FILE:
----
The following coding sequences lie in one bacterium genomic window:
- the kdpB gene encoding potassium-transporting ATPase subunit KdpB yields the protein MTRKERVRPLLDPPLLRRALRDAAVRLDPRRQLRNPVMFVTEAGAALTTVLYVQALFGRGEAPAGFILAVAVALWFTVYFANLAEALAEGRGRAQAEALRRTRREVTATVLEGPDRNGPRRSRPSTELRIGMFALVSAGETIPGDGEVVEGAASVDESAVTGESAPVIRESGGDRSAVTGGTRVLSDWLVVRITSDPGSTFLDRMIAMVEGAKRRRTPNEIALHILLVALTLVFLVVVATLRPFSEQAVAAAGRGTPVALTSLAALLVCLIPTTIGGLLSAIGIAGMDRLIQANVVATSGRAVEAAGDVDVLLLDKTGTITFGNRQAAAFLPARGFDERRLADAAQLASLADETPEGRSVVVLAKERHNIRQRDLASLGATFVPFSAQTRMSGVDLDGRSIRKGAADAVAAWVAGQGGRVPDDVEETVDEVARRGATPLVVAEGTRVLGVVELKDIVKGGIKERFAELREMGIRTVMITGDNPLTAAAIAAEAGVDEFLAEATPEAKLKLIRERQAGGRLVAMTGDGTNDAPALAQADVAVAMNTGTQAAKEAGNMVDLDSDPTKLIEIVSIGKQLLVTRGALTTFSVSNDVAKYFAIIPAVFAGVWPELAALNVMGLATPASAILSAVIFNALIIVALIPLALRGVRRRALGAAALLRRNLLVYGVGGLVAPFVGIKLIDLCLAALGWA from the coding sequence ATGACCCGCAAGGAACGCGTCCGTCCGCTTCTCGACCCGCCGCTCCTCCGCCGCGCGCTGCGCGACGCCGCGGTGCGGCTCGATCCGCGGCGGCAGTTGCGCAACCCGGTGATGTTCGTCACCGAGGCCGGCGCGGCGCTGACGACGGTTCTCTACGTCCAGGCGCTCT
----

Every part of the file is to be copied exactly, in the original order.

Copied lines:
The following coding sequences lie in one bacterium genomic window:
- the kdpB gene encoding potassium-transporting ATPase subunit KdpB yields the protein MTRKERVRPLLDPPLLRRALRDAAVRLDPRRQLRNPVMFVTEAGAALTTVLYVQALFGRGEAPAGFILAVAVALWFTVYFANLAEALAEGRGRAQAEALRRTRREVTATVLEGPDRNGPRRSRPSTELRIGMFALVSAGETIPGDGEVVEGAASVDESAVTGESAPVIRESGGDRSAVTGGTRVLSDWLVVRITSDPGSTFLDRMIAMVEGAKRRRTPNEIALHILLVALTLVFLVVVATLRPFSEQAVAAAGRGTPVALTSLAALLVCLIPTTIGGLLSAIGIAGMDRLIQANVVATSGRAVEAAGDVDVLLLDKTGTITFGNRQAAAFLPARGFDERRLADAAQLASLADETPEGRSVVVLAKERHNIRQRDLASLGATFVPFSAQTRMSGVDLDGRSIRKGAADAVAAWVAGQGGRVPDDVEETVDEVARRGATPLVVAEGTRVLGVVELKDIVKGGIKERFAELREMGIRTVMITGDNPLTAAAIAAEAGVDEFLAEATPEAKLKLIRERQAGGRLVAMTGDGTNDAPALAQADVAVAMNTGTQAAKEAGNMVDLDSDPTKLIEIVSIGKQLLVTRGALTTFSVSNDVAKYFAIIPAVFAGVWPELAALNVMGLATPASAILSAVIFNALIIVALIPLALRGVRRRALGAAALLRRNLLVYGVGGLVAPFVGIKLIDLCLAALGWA from the coding sequence ATGACCCGCAAGGAACGCGTCCGTCCGCTTCTCGACCCGCCGCTCCTCCGCCGCGCGCTGCGCGACGCCGCGGTGCGGCTCGATCCGCGGCGGCAGTTGCGCAACCCGGTGATGTTCGTCACCGAGGCCGGCGCGGCGCTGACGACGGTTCTCTACGTCCAGGCGCTCT